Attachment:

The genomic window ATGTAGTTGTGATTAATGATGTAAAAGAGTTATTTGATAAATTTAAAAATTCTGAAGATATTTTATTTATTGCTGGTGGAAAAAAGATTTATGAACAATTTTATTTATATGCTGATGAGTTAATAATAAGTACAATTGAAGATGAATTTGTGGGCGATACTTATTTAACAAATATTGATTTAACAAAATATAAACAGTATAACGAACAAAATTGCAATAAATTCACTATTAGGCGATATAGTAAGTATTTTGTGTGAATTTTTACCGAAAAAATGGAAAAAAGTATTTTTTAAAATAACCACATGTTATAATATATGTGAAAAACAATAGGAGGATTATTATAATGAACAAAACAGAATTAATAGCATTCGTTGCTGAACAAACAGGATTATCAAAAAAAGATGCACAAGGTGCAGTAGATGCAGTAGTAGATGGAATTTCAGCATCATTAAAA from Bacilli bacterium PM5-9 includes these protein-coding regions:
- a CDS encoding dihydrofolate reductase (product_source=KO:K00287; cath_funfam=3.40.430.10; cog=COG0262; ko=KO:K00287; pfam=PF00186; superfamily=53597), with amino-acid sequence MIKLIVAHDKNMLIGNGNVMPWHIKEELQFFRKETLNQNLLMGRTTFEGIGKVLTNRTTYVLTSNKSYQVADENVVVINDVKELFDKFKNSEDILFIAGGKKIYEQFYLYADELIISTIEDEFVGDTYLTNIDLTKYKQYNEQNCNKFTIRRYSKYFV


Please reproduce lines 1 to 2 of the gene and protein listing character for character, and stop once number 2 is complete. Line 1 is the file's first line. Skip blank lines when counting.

The genomic window ATGTAGTTGTGATTAATGATGTAAAAGAGTTATTTGATAAATTTAAAAATTCTGAAGATATTTTATTTATTGCTGGTGGAAAAAAGATTTATGAACAATTTTATTTATATGCTGATGAGTTAATAATAAGTACAATTGAAGATGAATTTGTGGGCGATACTTATTTAACAAATATTGATTTAACAAAATATAAACAGTATAACGAACAAAATTGCAATAAATTCACTATTAGGCGATATAGTAAGTATTTTGTGTGAATTTTTACCGAAAAAATGGAAAAAAGTATTTTTTAAAATAACCACATGTTATAATATATGTGAAAAACAATAGGAGGATTATTATAATGAACAAAACAGAATTAATAGCATTCGTTGCTGAACAAACAGGATTATCAAAAAAAGATGCACAAGGTGCAGTAGATGCAGTAGTAGATGGAATTTCAGCATCATTAAAA from Bacilli bacterium PM5-9 includes these protein-coding regions:
- a CDS encoding dihydrofolate reductase (product_source=KO:K00287; cath_funfam=3.40.430.10; cog=COG0262; ko=KO:K00287; pfam=PF00186; superfamily=53597), with amino-acid sequence MIKLIVAHDKNMLIGNGNVMPWHIKEELQFFRKETLNQNLLMGRTTFEGIGKVLTNRTTYVLTSNKSYQVADENVVVINDVKELFDKFKNSEDILFIAGGKKIYEQFYLYADELIISTIEDEFVGDTYLTNIDLTKYKQYNEQNCNKFTIRRYSKYFV